OREGON COUNTY -- When Bud and Ginny Nichols first came to Oregon County. Bud was looking for something a little different and thought about purchasing some buffalo to raise. "I decided they were to rough and was afraid Ginny would get hurt working them, so we decided to raise Watusi cattle," Nichols said.
This is how the rare breed of African cattle was started on the 200 acres of the Nichols farm deep in the heart of Oregon County. The farm is nestled majestically between Falling Spring and the Wilderness area. It is near picture perfect, with springs and a cave.
The Watusi heard at the farm numbers about 16, one less than a month ago. Nichols said for many years he has had problems with his cattle and other animals being bothered on the farm, but this is the first time one disappeared.
"The cow was here between June 15 and 20. On the 30th I knew she was close to calving, and when I didn't see her I didn't think much about it," he said. Nichols explained that sometimes that breed of cattle will go off by themselves to have their calves. Nichols never laid eyes on his cow again.
Nichols said he could not really put a dollar amount on the missing animal. "We value our animals as part of our family more than the money part," he said. The Nichols are offering a $1,000 reward for the arrest and conviction of the person or persons involved in the theft of the animal.
At first Nichols said he thought the animal might be dead on the farm somewhere, but he says he has looked and also observed buzzards flying over the farm and not stopping.
The farm is surrounded by forest service land and Nichols sees this as part of the problem.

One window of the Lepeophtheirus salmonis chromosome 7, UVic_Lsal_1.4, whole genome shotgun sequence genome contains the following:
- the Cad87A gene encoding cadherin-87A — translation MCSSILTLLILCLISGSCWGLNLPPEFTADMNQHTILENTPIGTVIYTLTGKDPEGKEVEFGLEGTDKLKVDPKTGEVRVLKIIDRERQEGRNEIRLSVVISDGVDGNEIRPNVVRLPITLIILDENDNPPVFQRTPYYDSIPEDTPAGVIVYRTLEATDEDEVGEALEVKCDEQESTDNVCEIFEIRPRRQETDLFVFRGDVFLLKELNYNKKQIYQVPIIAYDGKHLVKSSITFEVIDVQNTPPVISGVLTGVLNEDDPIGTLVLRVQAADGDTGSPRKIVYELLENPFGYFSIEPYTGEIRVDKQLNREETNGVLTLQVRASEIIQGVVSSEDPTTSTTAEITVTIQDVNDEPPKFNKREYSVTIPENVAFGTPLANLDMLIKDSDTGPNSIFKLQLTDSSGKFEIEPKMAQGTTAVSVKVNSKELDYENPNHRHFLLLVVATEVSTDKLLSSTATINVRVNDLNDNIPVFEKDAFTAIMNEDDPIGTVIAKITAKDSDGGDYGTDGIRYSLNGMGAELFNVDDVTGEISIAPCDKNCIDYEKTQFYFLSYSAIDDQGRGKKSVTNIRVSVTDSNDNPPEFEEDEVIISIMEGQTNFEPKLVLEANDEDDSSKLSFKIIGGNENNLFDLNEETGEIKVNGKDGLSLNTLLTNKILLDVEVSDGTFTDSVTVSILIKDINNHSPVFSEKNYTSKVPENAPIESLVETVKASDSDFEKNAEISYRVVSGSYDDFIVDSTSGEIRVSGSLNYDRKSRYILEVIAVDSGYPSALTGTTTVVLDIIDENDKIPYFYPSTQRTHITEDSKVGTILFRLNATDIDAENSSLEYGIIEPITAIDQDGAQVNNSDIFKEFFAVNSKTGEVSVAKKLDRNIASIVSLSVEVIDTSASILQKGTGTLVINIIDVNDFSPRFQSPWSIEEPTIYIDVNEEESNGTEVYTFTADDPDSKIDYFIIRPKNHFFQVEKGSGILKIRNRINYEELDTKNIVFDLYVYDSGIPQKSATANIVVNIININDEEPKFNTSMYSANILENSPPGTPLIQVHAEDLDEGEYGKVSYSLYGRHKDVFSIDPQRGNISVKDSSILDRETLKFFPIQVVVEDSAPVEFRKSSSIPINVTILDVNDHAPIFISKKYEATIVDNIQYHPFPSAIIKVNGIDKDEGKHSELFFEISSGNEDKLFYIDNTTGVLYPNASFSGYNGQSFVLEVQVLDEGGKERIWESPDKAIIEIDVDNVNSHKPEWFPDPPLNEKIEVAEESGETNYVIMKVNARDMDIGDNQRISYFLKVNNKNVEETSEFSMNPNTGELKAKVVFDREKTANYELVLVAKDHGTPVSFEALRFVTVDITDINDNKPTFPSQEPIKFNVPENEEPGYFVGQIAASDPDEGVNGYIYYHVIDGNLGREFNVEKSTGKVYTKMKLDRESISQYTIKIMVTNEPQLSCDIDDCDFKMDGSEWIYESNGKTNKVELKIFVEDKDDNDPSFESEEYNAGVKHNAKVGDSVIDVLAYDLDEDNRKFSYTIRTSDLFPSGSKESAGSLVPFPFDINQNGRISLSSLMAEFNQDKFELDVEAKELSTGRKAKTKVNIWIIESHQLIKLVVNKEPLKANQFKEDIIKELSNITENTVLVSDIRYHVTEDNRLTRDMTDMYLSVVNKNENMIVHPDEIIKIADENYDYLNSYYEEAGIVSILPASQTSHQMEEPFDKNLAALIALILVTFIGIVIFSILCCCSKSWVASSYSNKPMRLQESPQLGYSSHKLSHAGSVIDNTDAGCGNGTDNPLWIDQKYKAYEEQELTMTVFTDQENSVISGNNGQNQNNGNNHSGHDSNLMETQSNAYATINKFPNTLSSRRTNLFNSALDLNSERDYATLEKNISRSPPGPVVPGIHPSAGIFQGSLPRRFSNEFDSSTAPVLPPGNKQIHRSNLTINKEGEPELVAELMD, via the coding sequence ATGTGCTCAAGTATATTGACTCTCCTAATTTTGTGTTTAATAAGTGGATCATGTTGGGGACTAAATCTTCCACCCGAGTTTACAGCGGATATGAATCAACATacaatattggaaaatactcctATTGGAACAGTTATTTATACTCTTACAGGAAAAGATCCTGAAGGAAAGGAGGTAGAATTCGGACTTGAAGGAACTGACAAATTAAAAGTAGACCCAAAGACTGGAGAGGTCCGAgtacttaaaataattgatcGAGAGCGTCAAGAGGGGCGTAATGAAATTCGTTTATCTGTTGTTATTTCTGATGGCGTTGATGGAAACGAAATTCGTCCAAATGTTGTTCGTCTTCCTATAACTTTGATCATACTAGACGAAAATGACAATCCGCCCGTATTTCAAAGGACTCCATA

The Watusi cattle are ancient, sacred cattle of the Kenya, Rwanda area of Africa. They have the reputation of being the world's largest horned cattle. The horns on the animals vary from lateral to upswept. Some have been known to reach 28 inches in circumference and up to 8 feet from tip to tip.
Oregon County Sheriff Tim Ward said Nichols filed an information sheet in his office July 7 stating the animal was missing. Ward visited the farm the next day and walked some of the fence rows with Nichols and found nothing. He said the incident is still under investigation by his office.
"We have not had much of a problem with stolen cattle in the county. Back in 1993 we had several cattle stolen and recovered. We get about a call a year regarding stolen cattle," the sheriff said.
For now, things are going as usual on the Nichols farm. Ginny raises small dogs and and has been kept busy bottle feeding a homeless baby kitten. Bud works from sunup to sundown tending Watusi cattle and llamas and making sure the day-to-day operations of the farm work.
Anyone with any information regarding the missing cow should contact the Oregon County Sheriff's Office at 417-778-6611.